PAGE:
Sunday, February 5, 2012

Beverly Hills Cop

First and foremost I love this movie.

In Beverly Hills Cop Eddie Murphy is Axel Foley, a street smart
detective in Detroit. A violent attack leaves him unconscious and
a friend dead. Deciding to unofficially investigate his friend's
murder, Foley lands himself in the estranged foreign culture of
Beverly Hills, CA. Despite the assistance of local police Axel is
unquestionably the sole driver of the investigation.

The brief synopsis reads nothing like a comedy because it is not a
true comedy. It is an action police drama infused with the
comedic brilliance of Eddie Murphy, a comedian at the pinnacle of
his career at that time. Given the racial, ethnic and cultural issues
in america, for marketing purposes, this action film is clothed in
comedy. What really stands out about the film is that much of it
makes fun of and exposes the ridiculousness of racial, ethnic and
cultural issues in america. A Black cop from Detroit stirring up
trouble in predominately white Beverly Hills in 1984 was a grand
and risky undertaking. It turned out to be a worthwhile risk as the
movie catapulted Eddie Murphy into hollywood stardom. The
success of Beverley Hill's Cop was the onset of today's Will
Smiths, Denzels, and Sam Jacksons. The film single-handedly
proved that a black actor as the lead could produce a
commercially successful big budget hollywood film.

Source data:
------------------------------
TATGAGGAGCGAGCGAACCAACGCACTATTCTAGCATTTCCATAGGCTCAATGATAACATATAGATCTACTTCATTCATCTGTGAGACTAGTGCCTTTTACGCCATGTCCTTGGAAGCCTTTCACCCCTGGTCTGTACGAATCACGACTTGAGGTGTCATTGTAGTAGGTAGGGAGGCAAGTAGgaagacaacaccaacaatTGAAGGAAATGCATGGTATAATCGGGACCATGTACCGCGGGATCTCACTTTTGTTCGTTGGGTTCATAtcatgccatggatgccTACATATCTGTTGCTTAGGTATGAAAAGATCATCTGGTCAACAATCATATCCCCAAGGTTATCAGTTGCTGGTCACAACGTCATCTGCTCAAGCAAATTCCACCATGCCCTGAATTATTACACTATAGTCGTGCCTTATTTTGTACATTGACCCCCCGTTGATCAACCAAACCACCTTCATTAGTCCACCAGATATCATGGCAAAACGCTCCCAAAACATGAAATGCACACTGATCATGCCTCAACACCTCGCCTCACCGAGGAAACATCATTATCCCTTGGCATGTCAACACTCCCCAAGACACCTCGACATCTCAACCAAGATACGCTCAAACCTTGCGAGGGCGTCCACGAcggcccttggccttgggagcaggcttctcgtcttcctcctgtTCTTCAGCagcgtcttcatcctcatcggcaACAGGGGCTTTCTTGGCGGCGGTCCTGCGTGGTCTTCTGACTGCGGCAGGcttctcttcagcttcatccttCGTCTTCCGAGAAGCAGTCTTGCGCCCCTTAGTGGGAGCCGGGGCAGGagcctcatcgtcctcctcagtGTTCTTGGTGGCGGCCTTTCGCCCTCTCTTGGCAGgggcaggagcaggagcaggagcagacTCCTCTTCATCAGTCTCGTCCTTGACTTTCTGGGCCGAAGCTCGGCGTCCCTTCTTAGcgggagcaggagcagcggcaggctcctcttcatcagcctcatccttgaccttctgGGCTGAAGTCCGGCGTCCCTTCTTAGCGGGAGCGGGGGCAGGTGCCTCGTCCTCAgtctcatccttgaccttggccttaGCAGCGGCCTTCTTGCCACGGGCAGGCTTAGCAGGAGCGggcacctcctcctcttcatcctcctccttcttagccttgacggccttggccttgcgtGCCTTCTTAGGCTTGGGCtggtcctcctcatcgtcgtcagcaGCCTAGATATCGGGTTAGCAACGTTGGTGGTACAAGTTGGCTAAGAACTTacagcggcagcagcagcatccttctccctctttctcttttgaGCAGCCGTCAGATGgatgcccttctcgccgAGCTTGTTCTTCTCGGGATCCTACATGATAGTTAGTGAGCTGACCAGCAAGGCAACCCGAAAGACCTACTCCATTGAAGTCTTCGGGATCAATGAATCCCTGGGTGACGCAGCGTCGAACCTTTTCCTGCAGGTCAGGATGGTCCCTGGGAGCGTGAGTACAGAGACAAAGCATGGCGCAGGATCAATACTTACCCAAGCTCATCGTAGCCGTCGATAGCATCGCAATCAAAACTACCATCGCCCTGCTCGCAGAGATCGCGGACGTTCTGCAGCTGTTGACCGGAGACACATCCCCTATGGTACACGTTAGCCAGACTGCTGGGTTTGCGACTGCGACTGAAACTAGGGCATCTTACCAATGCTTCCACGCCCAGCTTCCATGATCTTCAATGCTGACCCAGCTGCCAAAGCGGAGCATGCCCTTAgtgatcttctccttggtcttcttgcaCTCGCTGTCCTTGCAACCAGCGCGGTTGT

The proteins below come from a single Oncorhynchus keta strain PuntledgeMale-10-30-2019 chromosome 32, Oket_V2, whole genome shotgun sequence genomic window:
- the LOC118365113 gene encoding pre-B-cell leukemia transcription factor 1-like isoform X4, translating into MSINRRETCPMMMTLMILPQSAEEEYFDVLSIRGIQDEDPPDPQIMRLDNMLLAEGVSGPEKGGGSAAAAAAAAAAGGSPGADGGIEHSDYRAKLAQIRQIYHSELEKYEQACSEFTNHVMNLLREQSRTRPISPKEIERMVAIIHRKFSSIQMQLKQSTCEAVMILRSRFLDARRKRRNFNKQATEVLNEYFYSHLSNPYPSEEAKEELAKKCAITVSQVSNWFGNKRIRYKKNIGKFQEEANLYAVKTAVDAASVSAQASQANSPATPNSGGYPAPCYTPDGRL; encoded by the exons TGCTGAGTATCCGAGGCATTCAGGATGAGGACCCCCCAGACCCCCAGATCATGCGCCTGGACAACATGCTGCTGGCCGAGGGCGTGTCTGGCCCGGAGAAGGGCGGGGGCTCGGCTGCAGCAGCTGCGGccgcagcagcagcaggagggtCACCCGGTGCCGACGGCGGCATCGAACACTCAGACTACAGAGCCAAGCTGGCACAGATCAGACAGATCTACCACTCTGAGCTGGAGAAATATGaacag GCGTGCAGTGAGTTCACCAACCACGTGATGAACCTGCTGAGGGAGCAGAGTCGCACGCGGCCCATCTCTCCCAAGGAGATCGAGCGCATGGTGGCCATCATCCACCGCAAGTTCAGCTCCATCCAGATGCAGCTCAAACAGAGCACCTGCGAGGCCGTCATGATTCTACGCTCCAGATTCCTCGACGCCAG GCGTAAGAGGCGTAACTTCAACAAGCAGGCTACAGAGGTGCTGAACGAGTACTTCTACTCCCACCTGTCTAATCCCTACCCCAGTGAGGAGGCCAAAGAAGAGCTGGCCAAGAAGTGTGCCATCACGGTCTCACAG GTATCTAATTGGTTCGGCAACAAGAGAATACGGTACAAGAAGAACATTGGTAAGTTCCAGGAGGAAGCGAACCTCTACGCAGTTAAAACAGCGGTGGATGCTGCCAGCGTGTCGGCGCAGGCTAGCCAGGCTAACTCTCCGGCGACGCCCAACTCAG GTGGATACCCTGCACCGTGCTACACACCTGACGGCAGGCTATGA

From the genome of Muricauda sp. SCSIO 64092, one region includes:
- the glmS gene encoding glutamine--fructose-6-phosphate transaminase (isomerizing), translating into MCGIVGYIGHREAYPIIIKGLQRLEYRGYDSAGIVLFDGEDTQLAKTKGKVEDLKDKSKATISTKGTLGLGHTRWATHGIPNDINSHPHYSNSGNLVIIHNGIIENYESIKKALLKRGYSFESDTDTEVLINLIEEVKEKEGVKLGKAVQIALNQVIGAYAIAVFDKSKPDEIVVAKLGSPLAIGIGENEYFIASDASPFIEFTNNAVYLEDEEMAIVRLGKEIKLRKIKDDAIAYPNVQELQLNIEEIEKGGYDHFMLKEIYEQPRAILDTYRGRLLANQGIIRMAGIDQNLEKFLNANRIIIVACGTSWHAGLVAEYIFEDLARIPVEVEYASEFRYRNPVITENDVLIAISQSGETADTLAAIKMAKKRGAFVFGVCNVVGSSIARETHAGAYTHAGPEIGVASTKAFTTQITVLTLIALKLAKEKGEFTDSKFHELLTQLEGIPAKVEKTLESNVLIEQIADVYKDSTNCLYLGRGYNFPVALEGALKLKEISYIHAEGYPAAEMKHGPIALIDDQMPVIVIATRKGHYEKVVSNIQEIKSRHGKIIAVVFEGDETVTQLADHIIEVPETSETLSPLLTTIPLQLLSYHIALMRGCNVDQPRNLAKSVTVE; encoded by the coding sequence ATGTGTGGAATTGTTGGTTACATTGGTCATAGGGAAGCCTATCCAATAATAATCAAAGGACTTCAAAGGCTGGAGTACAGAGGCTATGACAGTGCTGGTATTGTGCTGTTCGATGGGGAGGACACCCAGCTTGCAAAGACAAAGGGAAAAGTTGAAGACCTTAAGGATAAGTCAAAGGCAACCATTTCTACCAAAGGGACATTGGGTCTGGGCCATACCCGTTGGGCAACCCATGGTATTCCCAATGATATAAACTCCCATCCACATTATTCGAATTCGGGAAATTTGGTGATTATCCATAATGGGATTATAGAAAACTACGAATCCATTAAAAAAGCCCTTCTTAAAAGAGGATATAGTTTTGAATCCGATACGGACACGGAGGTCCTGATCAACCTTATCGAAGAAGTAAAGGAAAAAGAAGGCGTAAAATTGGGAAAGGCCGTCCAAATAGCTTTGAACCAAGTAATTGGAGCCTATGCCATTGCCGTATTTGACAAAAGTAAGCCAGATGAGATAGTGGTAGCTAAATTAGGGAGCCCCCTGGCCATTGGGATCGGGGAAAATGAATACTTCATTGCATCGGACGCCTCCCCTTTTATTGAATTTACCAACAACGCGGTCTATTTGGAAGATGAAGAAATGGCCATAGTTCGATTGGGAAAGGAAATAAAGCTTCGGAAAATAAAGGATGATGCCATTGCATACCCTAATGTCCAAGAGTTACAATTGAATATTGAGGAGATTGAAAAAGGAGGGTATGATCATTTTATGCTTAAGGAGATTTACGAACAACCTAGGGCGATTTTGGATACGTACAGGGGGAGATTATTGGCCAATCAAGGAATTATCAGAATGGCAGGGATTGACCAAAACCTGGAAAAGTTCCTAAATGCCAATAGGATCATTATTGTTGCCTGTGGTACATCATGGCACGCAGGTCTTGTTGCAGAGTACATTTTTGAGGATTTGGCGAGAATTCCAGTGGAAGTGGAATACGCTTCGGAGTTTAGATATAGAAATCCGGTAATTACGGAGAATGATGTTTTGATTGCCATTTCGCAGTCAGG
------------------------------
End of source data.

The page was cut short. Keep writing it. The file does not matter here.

While the audience is easily indulged in the on screen aplomb of
comedic genius Eddie Murphy, and the adrenaline rush of a story
filled with action and drama, there is still more being
communicated to the viewer. Several aspects of this film were
socially relevant at the time of its release in 1984; Friendship and
loyalty, intelligence, honor, strength, tenacity and redemption.
These are the traits we find in main characters in varying genres
of film. None are remarkable in and of themselves, but they were
the traits that had never been all combined in a black character in
a film produced and promoted by hollywood. Eddie Murphy
portrayed a fully developed human being on screen which is
something that had not been done before, with a Black actor in
hollywood, except by Eddie himself in 48 Hours and Trading
Places. The difference with Beverly Hills Cop and those two films
is Eddie was the lead of the film, not the co-lead.

I ask you to imagine being a child that loves movies who never
sees someone who looks like you as the hero and someone that
looks like you as only the servant, helper, buffoon or criminal.
Then one day, on the big screen appears a hero. And he/she looks
like you! How do you think you would feel? It isn't that a person,
child or adult, cannot identify with others that don't physically
resemble themselves, but it becomes harder and harder to identify
with a person that does not look like you when they are always
identified as the hero and you are always the supporter or nemesis
of the hero. To a generation of young Black people, and everyone else,
Beverly Hills Cop was the first big hollywood movie that portrayed a
Black male as the hero without a grand suspension of belief.

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